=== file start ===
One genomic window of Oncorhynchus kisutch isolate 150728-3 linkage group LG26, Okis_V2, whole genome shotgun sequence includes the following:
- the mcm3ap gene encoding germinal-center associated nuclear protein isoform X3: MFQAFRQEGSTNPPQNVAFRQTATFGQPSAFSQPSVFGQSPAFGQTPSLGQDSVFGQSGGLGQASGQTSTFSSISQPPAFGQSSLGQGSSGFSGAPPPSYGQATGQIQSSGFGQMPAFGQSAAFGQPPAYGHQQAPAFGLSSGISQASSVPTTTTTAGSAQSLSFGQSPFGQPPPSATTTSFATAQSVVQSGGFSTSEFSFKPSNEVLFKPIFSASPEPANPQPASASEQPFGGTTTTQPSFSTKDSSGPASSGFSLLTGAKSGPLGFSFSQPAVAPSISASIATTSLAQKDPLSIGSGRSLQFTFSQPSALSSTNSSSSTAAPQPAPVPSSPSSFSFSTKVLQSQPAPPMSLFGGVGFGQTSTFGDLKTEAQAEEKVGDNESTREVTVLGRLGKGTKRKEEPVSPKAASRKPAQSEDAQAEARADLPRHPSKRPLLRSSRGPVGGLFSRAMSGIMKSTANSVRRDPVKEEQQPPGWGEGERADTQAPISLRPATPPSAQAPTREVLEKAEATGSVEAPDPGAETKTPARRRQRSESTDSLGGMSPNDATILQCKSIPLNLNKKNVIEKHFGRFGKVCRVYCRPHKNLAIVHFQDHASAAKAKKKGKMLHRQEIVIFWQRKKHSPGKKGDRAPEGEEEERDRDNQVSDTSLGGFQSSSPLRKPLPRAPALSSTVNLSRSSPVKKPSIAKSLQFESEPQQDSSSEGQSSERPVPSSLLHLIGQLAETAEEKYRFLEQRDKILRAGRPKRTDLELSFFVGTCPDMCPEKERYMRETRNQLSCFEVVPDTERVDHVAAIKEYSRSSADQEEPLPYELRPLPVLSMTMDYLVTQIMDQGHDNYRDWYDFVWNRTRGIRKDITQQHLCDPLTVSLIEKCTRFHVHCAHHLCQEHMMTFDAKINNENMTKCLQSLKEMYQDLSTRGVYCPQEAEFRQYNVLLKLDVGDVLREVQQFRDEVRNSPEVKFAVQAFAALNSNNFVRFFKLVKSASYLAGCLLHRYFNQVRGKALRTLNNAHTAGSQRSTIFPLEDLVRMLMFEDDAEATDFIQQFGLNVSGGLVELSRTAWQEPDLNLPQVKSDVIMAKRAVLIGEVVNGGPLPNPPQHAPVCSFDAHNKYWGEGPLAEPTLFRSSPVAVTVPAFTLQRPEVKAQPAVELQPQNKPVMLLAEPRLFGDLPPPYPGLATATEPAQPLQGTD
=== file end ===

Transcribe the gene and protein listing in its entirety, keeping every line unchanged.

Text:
One genomic window of Oncorhynchus kisutch isolate 150728-3 linkage group LG26, Okis_V2, whole genome shotgun sequence includes the following:
- the mcm3ap gene encoding germinal-center associated nuclear protein isoform X3: MFQAFRQEGSTNPPQNVAFRQTATFGQPSAFSQPSVFGQSPAFGQTPSLGQDSVFGQSGGLGQASGQTSTFSSISQPPAFGQSSLGQGSSGFSGAPPPSYGQATGQIQSSGFGQMPAFGQSAAFGQPPAYGHQQAPAFGLSSGISQASSVPTTTTTAGSAQSLSFGQSPFGQPPPSATTTSFATAQSVVQSGGFSTSEFSFKPSNEVLFKPIFSASPEPANPQPASASEQPFGGTTTTQPSFSTKDSSGPASSGFSLLTGAKSGPLGFSFSQPAVAPSISASIATTSLAQKDPLSIGSGRSLQFTFSQPSALSSTNSSSSTAAPQPAPVPSSPSSFSFSTKVLQSQPAPPMSLFGGVGFGQTSTFGDLKTEAQAEEKVGDNESTREVTVLGRLGKGTKRKEEPVSPKAASRKPAQSEDAQAEARADLPRHPSKRPLLRSSRGPVGGLFSRAMSGIMKSTANSVRRDPVKEEQQPPGWGEGERADTQAPISLRPATPPSAQAPTREVLEKAEATGSVEAPDPGAETKTPARRRQRSESTDSLGGMSPNDATILQCKSIPLNLNKKNVIEKHFGRFGKVCRVYCRPHKNLAIVHFQDHASAAKAKKKGKMLHRQEIVIFWQRKKHSPGKKGDRAPEGEEEERDRDNQVSDTSLGGFQSSSPLRKPLPRAPALSSTVNLSRSSPVKKPSIAKSLQFESEPQQDSSSEGQSSERPVPSSLLHLIGQLAETAEEKYRFLEQRDKILRAGRPKRTDLELSFFVGTCPDMCPEKERYMRETRNQLSCFEVVPDTERVDHVAAIKEYSRSSADQEEPLPYELRPLPVLSMTMDYLVTQIMDQGHDNYRDWYDFVWNRTRGIRKDITQQHLCDPLTVSLIEKCTRFHVHCAHHLCQEHMMTFDAKINNENMTKCLQSLKEMYQDLSTRGVYCPQEAEFRQYNVLLKLDVGDVLREVQQFRDEVRNSPEVKFAVQAFAALNSNNFVRFFKLVKSASYLAGCLLHRYFNQVRGKALRTLNNAHTAGSQRSTIFPLEDLVRMLMFEDDAEATDFIQQFGLNVSGGLVELSRTAWQEPDLNLPQVKSDVIMAKRAVLIGEVVNGGPLPNPPQHAPVCSFDAHNKYWGEGPLAEPTLFRSSPVAVTVPAFTLQRPEVKAQPAVELQPQNKPVMLLAEPRLFGDLPPPYPGLATATEPAQPLQGTD